Bloomberg Businessweek-Asia Edition August 2, 2021

Each issue of Businessweek features in-depth perspectives on the financial markets, industries, trends, technology and people guiding the economy. Draw upon Businessweek's timely incisive analysis to help you make better decisions about your career, your business, and your personal investments.

Country:
China
Language:
English
Publisher:
Bloomberg Finance LP
Frequency:
Weekly
$10.78
$45
50 Issues

in this issue

2 min
in brief

Coronavirus cases are approaching 196 million worldwide, and almost 4.2m people have died. Globally, more than 3.9 billion vaccine doses have been given. The more infectious delta variant continues to spread; it now accounts for more than 80% of new cases in the U.S. ▷ 34 China cracked down on property, private education, technology, and other sectors of the economy. That’s spooked investors, who sold off related stocks, concerned that authorities in Beijing will tighten regulation on some of the country’s most vibrant industries. ▷ 17, 68 The leaders of North and South Korea, Kim Jong Un and Moon Jae-in, agreed in letters to restore communications between the two countries. Relations soured last year after the north accused Seoul of spreading anti-Pyongyang messages. Freezing weather in Brazil has damaged plantations, pushing futures for a…

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3 min
u.s. action against cybercriminals is more useful than ‘red lines’

After months of big talk and little action, President Joe Biden’s administration has finally taken a useful step in addressing cyberattacks—one that could avoid a looming crisis while also holding bad actors to account. On July 19 the U.S. and its allies exposed what they called a yearslong campaign of cyber intrusions backed by the Chinese government. A statement from the White House outlined charges of espionage, data theft, hacking (including the recent compromise of Microsoft Exchange), and ransomware attacks. The Department of Justice also unveiled an indictment against four Chinese security officials for a global campaign of intellectual-property theft. It’s the kind of response that’s been missing for some time. As the U.S. has suffered from a growing array of such attacks—and not just from China—Biden has responded mostly with rhetoric…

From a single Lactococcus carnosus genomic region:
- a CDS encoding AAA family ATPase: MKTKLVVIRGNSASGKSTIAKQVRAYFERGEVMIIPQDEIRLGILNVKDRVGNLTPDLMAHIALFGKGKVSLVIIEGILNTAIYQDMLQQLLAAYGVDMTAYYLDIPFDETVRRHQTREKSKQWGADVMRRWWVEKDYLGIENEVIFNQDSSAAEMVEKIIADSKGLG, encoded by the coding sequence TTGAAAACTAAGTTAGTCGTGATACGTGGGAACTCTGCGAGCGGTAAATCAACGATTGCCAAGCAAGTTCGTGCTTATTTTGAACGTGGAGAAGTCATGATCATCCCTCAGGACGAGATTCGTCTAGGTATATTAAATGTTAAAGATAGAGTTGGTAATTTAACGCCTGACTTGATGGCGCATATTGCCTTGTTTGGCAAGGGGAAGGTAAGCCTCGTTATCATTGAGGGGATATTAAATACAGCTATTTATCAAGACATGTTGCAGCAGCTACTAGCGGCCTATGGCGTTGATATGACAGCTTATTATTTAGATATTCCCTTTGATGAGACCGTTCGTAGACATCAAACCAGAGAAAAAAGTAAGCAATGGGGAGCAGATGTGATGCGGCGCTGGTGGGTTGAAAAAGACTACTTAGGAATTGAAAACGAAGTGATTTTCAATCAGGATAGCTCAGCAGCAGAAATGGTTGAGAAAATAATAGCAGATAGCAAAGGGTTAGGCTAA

1 min
clipping growth

BP reports earnings on Aug. 3. They were likely bolstered by extensive spending cuts across the industry, as well as a lack of new major projects and rising oil and gas prices. Australia’s central bank sets borrowing costs on Aug. 3. Recent coronavirus outbreaks and lockdowns have dimmed economic prospects, keeping higher rates a ways off. HSBC releases its earnings on Aug. 2. An economic rebound in the U.K. and a strategic overhaul in Asia have helped spur profits at Europe’s largest bank. On Aug. 1, Mexico holds a referendum—called for by President Andrés Manuel López Obrador—to determine if his predecessors can be prosecuted for corruption. An investment ban by President Biden on 59 companies with ties to China’s military or surveillance industry takes effect on Aug. 2. Investors have one year to fully…